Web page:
- Jan 8, 2011
- Content source
The FBI is warning the public of a recent nationwide increase in "Phantom Hacker" scams, significantly impacting senior citizens. This Phantom Hacker scam is an evolution of more general tech support scams, layering imposter tech support, financial institution, and government personas to enhance the trust victims place in the scammers and identify the most lucrative accounts to target. Victims often suffer the loss of entire banking, savings, retirement, or investment accounts under the guise of "protecting" their assets.
Between January and June 2023, 19,000 complaints related to tech support scams were submitted to the FBI Internet Crime Complaint Center (IC3), with estimated victim losses of over $542 million. Almost 50% of the victims reported to IC3 were over 60 years-old, comprising 66% of the total losses. As of August 2023, losses have already exceeded those in 2022 by 40%.
Phase 1 - Tech Support Imposter
Phase 2 - Financial Institution Imposter
- A scammer posing as a tech or customer support representative from a legitimate company contacts the victim through a phone call, text, email, or a pop-up window on the victim's computer and instructs the victim to call a number for "assistance."
- Once the victim calls the number, a scammer directs the victim to download a software program, allowing the scammer remote access to the victim's computer. The scammer pretends to run a virus scan on the victim's computer and falsely claims the computer has been or is at risk of being hacked.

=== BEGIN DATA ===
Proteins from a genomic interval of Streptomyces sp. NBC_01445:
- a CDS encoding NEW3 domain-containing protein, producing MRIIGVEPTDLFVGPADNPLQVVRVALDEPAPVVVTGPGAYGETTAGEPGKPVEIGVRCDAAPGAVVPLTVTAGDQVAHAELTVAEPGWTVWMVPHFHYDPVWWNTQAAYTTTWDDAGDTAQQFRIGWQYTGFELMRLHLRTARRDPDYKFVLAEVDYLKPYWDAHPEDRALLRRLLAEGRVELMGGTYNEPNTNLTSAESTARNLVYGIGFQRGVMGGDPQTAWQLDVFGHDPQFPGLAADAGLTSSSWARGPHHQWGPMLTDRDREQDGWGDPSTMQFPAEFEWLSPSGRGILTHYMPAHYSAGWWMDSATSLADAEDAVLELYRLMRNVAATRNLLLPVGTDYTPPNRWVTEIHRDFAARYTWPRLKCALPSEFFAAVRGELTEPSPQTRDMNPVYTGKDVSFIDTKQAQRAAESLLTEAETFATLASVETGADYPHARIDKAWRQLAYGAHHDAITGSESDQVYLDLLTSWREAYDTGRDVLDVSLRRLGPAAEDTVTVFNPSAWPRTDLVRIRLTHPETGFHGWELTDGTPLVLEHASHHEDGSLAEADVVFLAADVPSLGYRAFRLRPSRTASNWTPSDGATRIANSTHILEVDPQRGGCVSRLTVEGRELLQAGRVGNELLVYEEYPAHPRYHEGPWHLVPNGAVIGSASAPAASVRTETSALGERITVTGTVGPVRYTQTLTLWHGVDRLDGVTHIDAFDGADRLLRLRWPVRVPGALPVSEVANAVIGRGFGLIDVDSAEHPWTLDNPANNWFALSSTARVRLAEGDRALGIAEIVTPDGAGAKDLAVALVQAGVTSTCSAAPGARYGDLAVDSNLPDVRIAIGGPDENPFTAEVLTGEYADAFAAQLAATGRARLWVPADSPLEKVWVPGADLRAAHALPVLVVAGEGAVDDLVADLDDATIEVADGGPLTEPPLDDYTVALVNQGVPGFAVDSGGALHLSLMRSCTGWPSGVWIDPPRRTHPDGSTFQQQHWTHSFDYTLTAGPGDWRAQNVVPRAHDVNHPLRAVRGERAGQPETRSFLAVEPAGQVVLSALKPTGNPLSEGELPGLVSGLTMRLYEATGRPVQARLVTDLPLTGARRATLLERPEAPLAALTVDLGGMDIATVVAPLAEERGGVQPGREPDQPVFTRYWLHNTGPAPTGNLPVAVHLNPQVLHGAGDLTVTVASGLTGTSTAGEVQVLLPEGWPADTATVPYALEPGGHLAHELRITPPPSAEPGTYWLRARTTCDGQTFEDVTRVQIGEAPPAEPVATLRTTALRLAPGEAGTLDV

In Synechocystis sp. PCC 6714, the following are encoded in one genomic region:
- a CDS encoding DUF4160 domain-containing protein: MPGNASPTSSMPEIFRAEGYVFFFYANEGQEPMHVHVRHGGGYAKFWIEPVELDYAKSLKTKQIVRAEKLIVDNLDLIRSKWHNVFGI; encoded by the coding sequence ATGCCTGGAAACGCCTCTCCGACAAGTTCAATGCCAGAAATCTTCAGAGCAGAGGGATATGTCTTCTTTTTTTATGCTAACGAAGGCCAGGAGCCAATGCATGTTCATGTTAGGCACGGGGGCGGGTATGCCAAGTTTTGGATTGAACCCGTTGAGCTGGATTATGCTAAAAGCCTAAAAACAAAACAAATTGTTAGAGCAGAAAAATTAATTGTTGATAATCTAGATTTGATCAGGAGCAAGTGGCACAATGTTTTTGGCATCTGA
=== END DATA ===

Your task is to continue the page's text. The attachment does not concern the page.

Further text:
- Next, the scammer requests the victim open their financial accounts to determine whether there have been any unauthorized charges - a tactic the scammer uses to determine which financial account is most lucrative for targeting. The scammer chooses an account to target and tells the victim they will receive a call with further instructions from the fraud department of the respective financial institution hosting that account.
Phase 3 - US Government Imposter
- A scammer posing as a representative of the financial institution mentioned in phase 1, such as a bank or a brokerage firm, contacts the victim. The scammer falsely informs the victim their computer and financial accounts have been accessed by a foreign hacker and the victim must move their money to a "safe" third-party account, such as an account with the Federal Reserve or another US Government agency.
- The scammer directs the victim to transfer money via a wire transfer, cash, or cryptocurrency, often directly to overseas recipients. The scammer may instruct the victim to send multiple transactions over a span of days or months.
- The scammer tells the victim to not inform anyone of the real reason they are moving their money.
- The victim may also be contacted by a scammer posing as an employee at the Federal Reserve or another US Government agency. If the victim becomes suspicious of the government imposter, the scammer may send an email or a letter on what appears to be official US Government letterhead to legitimize the scam.
- The scammer continues to emphasize the victim's funds are "unsafe" and they must be moved to a new "alias" account for protection until the victim concedes.